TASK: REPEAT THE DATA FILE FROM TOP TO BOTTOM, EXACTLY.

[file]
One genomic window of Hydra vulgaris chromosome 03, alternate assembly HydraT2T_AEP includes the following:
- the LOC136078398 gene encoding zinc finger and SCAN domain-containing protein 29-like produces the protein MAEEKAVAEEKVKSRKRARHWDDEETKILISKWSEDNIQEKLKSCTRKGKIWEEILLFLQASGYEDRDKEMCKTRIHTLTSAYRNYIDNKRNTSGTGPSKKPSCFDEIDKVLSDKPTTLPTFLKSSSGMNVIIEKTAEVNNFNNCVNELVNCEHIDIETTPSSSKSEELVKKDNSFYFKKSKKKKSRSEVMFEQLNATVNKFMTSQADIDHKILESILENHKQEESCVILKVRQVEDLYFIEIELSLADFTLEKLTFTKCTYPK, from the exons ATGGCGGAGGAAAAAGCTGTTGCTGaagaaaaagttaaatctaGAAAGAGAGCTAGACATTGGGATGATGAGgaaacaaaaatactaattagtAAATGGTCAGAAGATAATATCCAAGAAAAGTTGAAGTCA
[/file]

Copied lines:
One genomic window of Hydra vulgaris chromosome 03, alternate assembly HydraT2T_AEP includes the following:
- the LOC136078398 gene encoding zinc finger and SCAN domain-containing protein 29-like produces the protein MAEEKAVAEEKVKSRKRARHWDDEETKILISKWSEDNIQEKLKSCTRKGKIWEEILLFLQASGYEDRDKEMCKTRIHTLTSAYRNYIDNKRNTSGTGPSKKPSCFDEIDKVLSDKPTTLPTFLKSSSGMNVIIEKTAEVNNFNNCVNELVNCEHIDIETTPSSSKSEELVKKDNSFYFKKSKKKKSRSEVMFEQLNATVNKFMTSQADIDHKILESILENHKQEESCVILKVRQVEDLYFIEIELSLADFTLEKLTFTKCTYPK, from the exons ATGGCGGAGGAAAAAGCTGTTGCTGaagaaaaagttaaatctaGAAAGAGAGCTAGACATTGGGATGATGAGgaaacaaaaatactaattagtAAATGGTCAGAAGATAATATCCAAGAAAAGTTGAAGTCA